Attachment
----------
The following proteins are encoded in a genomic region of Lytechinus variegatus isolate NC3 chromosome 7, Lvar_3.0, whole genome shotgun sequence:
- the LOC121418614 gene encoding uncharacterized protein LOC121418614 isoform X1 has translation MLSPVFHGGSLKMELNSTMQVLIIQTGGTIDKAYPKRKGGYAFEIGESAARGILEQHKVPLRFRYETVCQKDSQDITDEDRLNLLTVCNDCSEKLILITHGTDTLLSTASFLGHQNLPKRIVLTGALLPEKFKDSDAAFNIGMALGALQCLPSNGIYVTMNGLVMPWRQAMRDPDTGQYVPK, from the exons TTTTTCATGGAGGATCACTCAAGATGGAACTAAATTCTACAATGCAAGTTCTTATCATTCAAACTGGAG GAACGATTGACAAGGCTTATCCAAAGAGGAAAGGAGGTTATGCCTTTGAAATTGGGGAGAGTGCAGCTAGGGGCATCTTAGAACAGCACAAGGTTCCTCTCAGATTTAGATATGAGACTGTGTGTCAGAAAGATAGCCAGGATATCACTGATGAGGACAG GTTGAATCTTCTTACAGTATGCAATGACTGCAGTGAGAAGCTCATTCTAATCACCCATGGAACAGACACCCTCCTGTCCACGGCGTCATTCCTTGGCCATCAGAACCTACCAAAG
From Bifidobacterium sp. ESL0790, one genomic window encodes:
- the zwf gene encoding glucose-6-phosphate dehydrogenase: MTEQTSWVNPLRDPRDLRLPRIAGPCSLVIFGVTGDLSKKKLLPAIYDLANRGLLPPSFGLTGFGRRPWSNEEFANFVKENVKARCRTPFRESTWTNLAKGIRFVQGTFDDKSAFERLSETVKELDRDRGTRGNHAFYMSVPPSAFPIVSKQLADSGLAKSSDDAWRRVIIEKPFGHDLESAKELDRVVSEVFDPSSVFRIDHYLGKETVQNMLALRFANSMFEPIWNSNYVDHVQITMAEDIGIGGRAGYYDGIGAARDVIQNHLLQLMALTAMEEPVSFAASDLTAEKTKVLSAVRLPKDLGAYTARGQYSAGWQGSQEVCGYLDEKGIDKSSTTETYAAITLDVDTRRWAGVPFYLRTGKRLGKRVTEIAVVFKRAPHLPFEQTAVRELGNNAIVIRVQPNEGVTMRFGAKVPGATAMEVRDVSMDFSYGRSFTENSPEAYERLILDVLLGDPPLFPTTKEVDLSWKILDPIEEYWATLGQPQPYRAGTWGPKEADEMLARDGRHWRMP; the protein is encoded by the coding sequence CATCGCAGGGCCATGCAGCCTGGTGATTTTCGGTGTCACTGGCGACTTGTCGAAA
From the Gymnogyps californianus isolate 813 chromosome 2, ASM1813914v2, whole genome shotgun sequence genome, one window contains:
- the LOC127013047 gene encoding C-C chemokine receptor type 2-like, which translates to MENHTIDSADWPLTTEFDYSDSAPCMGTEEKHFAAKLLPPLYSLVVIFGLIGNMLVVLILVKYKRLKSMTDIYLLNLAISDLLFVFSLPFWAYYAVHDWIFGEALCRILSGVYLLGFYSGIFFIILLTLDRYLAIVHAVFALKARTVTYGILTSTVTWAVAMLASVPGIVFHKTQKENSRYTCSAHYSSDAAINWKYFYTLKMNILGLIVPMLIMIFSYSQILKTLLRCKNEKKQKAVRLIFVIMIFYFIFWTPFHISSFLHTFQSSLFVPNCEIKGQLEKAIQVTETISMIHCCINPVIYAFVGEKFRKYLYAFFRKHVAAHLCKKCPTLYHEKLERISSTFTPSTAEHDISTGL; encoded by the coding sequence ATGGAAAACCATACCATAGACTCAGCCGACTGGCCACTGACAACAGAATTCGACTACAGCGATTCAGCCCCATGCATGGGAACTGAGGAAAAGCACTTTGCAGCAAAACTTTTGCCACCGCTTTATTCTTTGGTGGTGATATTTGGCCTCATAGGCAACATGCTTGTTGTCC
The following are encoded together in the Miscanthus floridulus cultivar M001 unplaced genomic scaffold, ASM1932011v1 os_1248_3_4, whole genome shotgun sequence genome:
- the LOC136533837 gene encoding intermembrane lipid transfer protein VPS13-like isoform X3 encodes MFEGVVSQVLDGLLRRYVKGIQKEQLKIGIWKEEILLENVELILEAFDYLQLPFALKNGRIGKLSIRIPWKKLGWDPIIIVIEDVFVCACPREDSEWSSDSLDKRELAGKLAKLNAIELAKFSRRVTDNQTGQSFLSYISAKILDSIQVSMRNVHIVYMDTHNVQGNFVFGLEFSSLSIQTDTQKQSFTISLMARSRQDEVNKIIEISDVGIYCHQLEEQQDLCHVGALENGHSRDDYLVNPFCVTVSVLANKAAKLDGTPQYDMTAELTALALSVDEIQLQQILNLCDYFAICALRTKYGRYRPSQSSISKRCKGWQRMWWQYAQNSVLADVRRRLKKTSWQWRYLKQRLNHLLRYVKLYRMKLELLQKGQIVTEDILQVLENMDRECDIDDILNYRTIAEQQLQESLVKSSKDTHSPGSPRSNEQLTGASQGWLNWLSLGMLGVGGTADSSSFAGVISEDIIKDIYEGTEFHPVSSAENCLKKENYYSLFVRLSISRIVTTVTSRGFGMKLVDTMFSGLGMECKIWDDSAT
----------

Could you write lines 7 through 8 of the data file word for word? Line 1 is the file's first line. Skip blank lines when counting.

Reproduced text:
The following are encoded together in the Miscanthus floridulus cultivar M001 unplaced genomic scaffold, ASM1932011v1 os_1248_3_4, whole genome shotgun sequence genome:
- the LOC136533837 gene encoding intermembrane lipid transfer protein VPS13-like isoform X3 encodes MFEGVVSQVLDGLLRRYVKGIQKEQLKIGIWKEEILLENVELILEAFDYLQLPFALKNGRIGKLSIRIPWKKLGWDPIIIVIEDVFVCACPREDSEWSSDSLDKRELAGKLAKLNAIELAKFSRRVTDNQTGQSFLSYISAKILDSIQVSMRNVHIVYMDTHNVQGNFVFGLEFSSLSIQTDTQKQSFTISLMARSRQDEVNKIIEISDVGIYCHQLEEQQDLCHVGALENGHSRDDYLVNPFCVTVSVLANKAAKLDGTPQYDMTAELTALALSVDEIQLQQILNLCDYFAICALRTKYGRYRPSQSSISKRCKGWQRMWWQYAQNSVLADVRRRLKKTSWQWRYLKQRLNHLLRYVKLYRMKLELLQKGQIVTEDILQVLENMDRECDIDDILNYRTIAEQQLQESLVKSSKDTHSPGSPRSNEQLTGASQGWLNWLSLGMLGVGGTADSSSFAGVISEDIIKDIYEGTEFHPVSSAENCLKKENYYSLFVRLSISRIVTTVTSRGFGMKLVDTMFSGLGMECKIWDDSAT